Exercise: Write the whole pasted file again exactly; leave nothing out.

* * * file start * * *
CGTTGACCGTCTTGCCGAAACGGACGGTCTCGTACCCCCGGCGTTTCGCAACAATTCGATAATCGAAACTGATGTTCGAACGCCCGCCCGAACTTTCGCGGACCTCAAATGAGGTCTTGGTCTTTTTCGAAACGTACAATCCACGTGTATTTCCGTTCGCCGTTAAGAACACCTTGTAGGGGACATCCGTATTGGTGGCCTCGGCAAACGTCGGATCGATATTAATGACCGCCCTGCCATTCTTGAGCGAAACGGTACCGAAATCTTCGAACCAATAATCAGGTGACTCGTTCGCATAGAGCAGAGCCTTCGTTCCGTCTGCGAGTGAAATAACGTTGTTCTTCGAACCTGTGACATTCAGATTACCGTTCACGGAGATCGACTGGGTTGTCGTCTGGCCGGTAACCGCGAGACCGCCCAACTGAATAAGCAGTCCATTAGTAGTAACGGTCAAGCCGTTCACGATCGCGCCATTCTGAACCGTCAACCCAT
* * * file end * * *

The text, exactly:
CGTTGACCGTCTTGCCGAAACGGACGGTCTCGTACCCCCGGCGTTTCGCAACAATTCGATAATCGAAACTGATGTTCGAACGCCCGCCCGAACTTTCGCGGACCTCAAATGAGGTCTTGGTCTTTTTCGAAACGTACAATCCACGTGTATTTCCGTTCGCCGTTAAGAACACCTTGTAGGGGACATCCGTATTGGTGGCCTCGGCAAACGTCGGATCGATATTAATGACCGCCCTGCCATTCTTGAGCGAAACGGTACCGAAATCTTCGAACCAATAATCAGGTGACTCGTTCGCATAGAGCAGAGCCTTCGTTCCGTCTGCGAGTGAAATAACGTTGTTCTTCGAACCTGTGACATTCAGATTACCGTTCACGGAGATCGACTGGGTTGTCGTCTGGCCGGTAACCGCGAGACCGCCCAACTGAATAAGCAGTCCATTAGTAGTAACGGTCAAGCCGTTCACGATCGCGCCATTCTGAACCGTCAACCCAT